Administration, students and public figures come together for University Center dedication
By DAVID CONCEPCION
President Hurley and the Board of Visitors gathered Thursday, Sept. 17 to celebrate and dedicate the opening of the University Center, the newly constructed $43.4 million building, on Ball Circle.
Other guests attended the ceremony, which included students, UMW faculty and staff, former members of the Board of Visitors and elected officials, which included the Fredericksburg City Council and State Senator Bryce Reeves. The family of Edith Logan Ott, deceased alum of UMW, also attended the event. The clock located at the top of the University Center was dedicated in her memory.
Juliette Landphair, vice president for student affairs, initiated the ceremony. During her presentation, Landphair said the university was founded with a “democratic purpose,” saying that the university was started “to provide higher education to women during a time when most americans did not think that women should not go to college.” Landphair also cited the university opening to black women and to men for the first time, no longer being an all-women’s college, in the 1950s.
“So here we are 2015 with this building behind me, and before you which will tell its own story,” Landphair said. “Its story continues to tell this important institutional theme, of democratic purpose.”
Landphair’s definition of “democratic purpose” is one that is inclusive to everyone in the world, signifying that the building is to help the community.
“The building is welcome to all members of the community.” Landphair said, and later said that the University Center is open to “Fredericksburg, the state of Virginia, the United States, and the rest of the world.”
President Hurley, who was introduced by Landphair, referenced the many construction projects he oversaw, but also gave credit to the Board of Visitors.
“During the time I’ve served as president at UMW, several projects were completed that have been strategically designed to enhance the quality of the student experience of Mary Washington, both academic arena and the co-curricular part of student life,” Hurley said.
Bryce Reeves, a State Senator who is running for reelection this year in the Virginia State Senate 17th district, which houses UMW, gave praise for the building.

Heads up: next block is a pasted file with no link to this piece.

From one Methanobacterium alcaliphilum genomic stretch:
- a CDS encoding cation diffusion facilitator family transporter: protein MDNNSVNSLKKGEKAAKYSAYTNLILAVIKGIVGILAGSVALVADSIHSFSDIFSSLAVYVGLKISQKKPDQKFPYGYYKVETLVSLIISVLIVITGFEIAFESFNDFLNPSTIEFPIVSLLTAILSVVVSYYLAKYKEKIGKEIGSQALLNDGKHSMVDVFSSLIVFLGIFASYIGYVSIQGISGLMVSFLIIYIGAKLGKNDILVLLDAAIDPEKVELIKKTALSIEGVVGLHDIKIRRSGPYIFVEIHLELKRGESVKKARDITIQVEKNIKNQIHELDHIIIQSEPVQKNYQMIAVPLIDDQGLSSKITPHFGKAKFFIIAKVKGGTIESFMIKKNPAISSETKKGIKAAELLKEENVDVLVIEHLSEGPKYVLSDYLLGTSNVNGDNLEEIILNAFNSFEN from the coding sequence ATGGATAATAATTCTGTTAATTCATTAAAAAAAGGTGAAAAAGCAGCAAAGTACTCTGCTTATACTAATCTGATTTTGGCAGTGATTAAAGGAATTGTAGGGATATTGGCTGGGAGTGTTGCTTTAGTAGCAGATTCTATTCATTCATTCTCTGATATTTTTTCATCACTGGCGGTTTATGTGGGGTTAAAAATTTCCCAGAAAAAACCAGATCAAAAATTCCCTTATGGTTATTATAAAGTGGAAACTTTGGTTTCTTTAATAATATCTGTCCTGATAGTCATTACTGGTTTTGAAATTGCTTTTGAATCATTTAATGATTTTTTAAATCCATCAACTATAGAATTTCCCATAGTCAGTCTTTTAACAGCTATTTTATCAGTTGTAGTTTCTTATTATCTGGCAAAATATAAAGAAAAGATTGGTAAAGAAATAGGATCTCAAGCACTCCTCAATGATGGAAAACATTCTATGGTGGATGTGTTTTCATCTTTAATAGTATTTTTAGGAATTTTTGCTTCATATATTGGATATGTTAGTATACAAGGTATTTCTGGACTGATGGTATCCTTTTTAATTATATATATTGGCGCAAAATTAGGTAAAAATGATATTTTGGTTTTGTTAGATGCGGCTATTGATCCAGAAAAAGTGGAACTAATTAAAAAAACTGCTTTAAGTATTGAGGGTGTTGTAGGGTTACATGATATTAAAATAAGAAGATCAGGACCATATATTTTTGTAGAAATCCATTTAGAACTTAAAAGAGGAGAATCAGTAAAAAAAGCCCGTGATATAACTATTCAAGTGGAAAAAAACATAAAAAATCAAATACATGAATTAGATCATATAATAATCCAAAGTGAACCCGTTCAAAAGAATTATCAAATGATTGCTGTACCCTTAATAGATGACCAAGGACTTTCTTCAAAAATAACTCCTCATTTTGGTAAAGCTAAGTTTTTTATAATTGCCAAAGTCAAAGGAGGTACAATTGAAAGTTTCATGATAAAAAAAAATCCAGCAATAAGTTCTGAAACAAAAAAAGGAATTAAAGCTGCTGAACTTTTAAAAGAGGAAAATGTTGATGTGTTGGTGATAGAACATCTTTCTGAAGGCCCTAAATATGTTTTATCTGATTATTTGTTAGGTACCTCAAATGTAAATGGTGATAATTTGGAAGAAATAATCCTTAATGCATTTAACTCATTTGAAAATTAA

“It’s about time for the student body to congregate and circle around,” Reeves said. “It’s going to be an epicenter to build that Mary Washington brand.”
Though many disagree, such as Kevin Tertocha, senior English major, who said, “I know a lot of people who were upset when they decided they were going to demolish Chandler to build this University Center, I guess a lot of them didn’t understand why they needed to do that so there was kind of a negative feeling when they opened the UC.”
The University Center faced many issues when it first opened. Most notably, the fire alarms went off the first week, which received significant criticism from UMW students.
Unusual dining hall hours were also an important issue, although dining services responded by extending the hours of the dining hall.
Complaints also covered the fact that during the construction of the University Center, students who majored in Business and Psychology felt abandoned as Chandler Hall, which housed the College of Business and the psychology department, was bulldozed to make way for the new building. Although, Woodard Center and Mercer Hall are being renovated to house the College of Business and psychology department, respectively.
Freshman Mackenzie Guenther thought the building was nice, but complained about the requirement that freshmen were limited in the use of their meal swipes to the dining hall.
“It would have been nice if we had the option or were told ahead of time that we can only use the swipes at the dining hall instead of anywhere else.” Gunther said “There’s nothing we can do about it, we just have to ride about the storm now.”
It seems that while the past was praised at the ceremony, the future is questionable by students.